Find it: 3333 Camp Bowie Boulevard, Fort Worth; 817-332-8451; www.kimbellart.org
The back story: The greatest achievement by one of the 20th century's greatest architects, Louis Kahn, just happens to be located in Fort Worth, where its surrounded by world-class buildings by Tadao Ando and Philip Johnson. The design doesn't sound especially fancy a series of linked, parallel vaults made out of reinforced concrete. But Kahn's masterly use of these materials and particularly the way he uses diffusers in the ceilings to allow in natural light, without exposing the art to the harsh Texas elements only seems more impressive each new time you step inside.
Kahn's building is the perfect backdrop for the Kimbell's awe-inspiring permanent collection, which includes major works by Caravaggio, Rembrandt, Monet, Cézanne, Picasso, Mondrian, Matisse and more.
In November 2013, the Kimbell unveiled the Piano Pavilion, architect Renzo Piano's beautiful new addition to the museum that melds perfectly with Kahn's classic building. The Piano Pavilion allows the Kimbell to display more of its priceless collection, plus host blockbuster exhibits, performances and movie screenings.
While you're in the neighborhood: Walk across the street to the Modern Art Museum of Fort Worth, the first major commission in the United States for Japanese architect Tadao Ando; the glass, steel and brushed concrete design eloquently complements Kahn's building, but also stands apart as its own unique creation. The reflecting pond creates something of an urban oasis. And the art is mesmerizing, too: a collection of modern masterpieces from Warhol, Pollack, Rothko, Flavin, just to name a few.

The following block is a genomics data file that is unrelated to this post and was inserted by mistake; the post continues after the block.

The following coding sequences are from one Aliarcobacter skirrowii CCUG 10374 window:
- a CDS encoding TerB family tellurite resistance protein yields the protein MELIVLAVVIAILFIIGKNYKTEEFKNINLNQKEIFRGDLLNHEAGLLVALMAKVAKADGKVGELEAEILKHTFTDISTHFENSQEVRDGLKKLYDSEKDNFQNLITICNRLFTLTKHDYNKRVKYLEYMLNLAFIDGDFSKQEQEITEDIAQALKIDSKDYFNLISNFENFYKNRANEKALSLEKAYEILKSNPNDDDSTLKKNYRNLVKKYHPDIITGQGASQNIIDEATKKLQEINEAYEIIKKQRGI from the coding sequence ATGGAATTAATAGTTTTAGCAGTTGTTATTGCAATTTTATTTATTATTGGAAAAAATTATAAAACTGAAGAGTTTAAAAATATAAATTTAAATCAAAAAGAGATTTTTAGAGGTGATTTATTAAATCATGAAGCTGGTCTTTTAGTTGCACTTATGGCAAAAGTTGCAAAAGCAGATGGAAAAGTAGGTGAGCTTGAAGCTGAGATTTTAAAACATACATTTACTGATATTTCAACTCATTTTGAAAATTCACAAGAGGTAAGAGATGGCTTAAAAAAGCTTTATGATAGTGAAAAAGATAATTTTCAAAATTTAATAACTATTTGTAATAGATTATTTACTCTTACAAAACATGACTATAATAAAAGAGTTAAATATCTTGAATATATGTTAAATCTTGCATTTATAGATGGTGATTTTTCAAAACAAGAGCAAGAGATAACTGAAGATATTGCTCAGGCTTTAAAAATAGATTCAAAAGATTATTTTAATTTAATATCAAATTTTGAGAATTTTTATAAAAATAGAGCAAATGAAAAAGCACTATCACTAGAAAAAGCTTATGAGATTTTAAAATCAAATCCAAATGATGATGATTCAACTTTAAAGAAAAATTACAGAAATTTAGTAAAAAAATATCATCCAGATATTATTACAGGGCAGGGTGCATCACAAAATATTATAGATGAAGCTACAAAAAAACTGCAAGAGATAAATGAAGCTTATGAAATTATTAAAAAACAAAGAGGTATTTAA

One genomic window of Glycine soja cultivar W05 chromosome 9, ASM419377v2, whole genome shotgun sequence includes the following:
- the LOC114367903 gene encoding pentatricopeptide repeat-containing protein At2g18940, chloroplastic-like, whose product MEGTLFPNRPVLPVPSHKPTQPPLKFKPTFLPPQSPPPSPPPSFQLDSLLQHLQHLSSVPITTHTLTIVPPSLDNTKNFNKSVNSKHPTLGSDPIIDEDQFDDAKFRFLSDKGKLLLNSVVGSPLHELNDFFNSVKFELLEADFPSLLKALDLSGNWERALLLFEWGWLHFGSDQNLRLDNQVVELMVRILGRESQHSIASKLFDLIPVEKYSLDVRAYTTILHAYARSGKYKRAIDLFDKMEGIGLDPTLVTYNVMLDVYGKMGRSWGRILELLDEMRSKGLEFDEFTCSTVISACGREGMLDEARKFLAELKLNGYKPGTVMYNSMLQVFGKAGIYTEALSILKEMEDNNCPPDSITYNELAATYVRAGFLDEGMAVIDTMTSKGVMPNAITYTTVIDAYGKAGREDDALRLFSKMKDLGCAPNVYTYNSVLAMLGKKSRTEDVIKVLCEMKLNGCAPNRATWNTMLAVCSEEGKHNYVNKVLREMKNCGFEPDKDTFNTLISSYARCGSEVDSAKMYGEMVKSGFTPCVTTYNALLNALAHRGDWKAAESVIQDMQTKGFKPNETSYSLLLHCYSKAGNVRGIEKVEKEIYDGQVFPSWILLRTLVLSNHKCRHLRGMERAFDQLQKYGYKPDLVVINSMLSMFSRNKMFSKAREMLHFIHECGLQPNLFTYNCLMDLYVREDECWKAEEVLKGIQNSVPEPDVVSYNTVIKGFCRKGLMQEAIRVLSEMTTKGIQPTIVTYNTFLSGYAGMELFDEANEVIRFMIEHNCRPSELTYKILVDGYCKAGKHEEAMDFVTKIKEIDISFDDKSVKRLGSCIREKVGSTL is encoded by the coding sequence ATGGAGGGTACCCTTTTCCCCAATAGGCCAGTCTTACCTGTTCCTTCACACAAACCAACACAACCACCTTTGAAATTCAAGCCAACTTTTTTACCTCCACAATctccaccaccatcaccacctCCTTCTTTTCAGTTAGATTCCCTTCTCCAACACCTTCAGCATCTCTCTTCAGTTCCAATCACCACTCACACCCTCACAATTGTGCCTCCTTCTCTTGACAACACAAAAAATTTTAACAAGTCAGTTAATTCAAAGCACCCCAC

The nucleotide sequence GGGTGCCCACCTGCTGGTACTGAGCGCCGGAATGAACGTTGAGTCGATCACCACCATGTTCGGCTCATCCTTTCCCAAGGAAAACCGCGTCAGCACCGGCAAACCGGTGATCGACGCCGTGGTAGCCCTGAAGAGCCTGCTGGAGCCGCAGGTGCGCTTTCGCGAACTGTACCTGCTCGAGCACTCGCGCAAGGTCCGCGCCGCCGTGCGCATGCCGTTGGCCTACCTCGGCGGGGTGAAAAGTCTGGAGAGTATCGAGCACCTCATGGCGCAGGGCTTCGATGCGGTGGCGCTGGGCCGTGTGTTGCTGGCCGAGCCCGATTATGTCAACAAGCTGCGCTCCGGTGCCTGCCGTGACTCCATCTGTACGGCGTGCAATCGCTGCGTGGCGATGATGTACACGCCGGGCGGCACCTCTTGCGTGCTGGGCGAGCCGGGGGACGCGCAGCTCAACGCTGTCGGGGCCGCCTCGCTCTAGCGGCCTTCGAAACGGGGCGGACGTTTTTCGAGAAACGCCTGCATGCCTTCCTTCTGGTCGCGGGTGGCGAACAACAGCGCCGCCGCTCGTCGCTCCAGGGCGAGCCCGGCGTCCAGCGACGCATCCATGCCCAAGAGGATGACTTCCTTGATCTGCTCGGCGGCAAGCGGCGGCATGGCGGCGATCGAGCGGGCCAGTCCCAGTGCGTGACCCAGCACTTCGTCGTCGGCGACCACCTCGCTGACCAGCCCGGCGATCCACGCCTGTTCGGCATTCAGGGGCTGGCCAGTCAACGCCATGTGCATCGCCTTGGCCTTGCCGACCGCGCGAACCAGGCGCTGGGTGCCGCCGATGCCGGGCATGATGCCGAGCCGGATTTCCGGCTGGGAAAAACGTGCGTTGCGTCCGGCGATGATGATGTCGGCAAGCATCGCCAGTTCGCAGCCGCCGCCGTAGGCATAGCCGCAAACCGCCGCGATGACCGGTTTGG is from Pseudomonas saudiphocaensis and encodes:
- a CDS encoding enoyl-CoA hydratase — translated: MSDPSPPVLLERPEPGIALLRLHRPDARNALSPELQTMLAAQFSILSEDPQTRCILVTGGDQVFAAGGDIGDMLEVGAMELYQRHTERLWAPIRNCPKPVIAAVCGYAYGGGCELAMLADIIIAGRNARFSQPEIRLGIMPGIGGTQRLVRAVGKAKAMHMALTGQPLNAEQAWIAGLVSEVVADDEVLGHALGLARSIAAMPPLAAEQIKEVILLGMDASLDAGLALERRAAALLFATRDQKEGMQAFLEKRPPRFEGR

Just up the hill from the Kimbell is the Amon Carter Museum of American Art, the Philip Johnson designed original space, plus a vast addition, that houses the Carter's noted collection of western art by Remington and Russell, plus an impressive array of photography and paintings from the likes of Georgia O'Keeffe and Thomas Eakins. Best of all, admission to the Carter, created by Star-Telegram founder Amon Carter and his family, remains free per his wishes.
Also, don't miss the fabulous Fort Worth Science and History Museum, which includes an IMAX theater, a planetarium, Dino Dig and a full day's worth of interactivities for kids and their parents. And right next door is the National Cowgirl Museum and Hall of Fame, a fun and fitting tribute to Fort Worth's western heritage.
Best time to go: The Kimbell indeed, the entirety of Fort Worth's museum district is best appreciated on a quiet, warm and sunny afternoon, when the natural light gently filters into the building (and you also have time to stroll the museum's impressive grounds).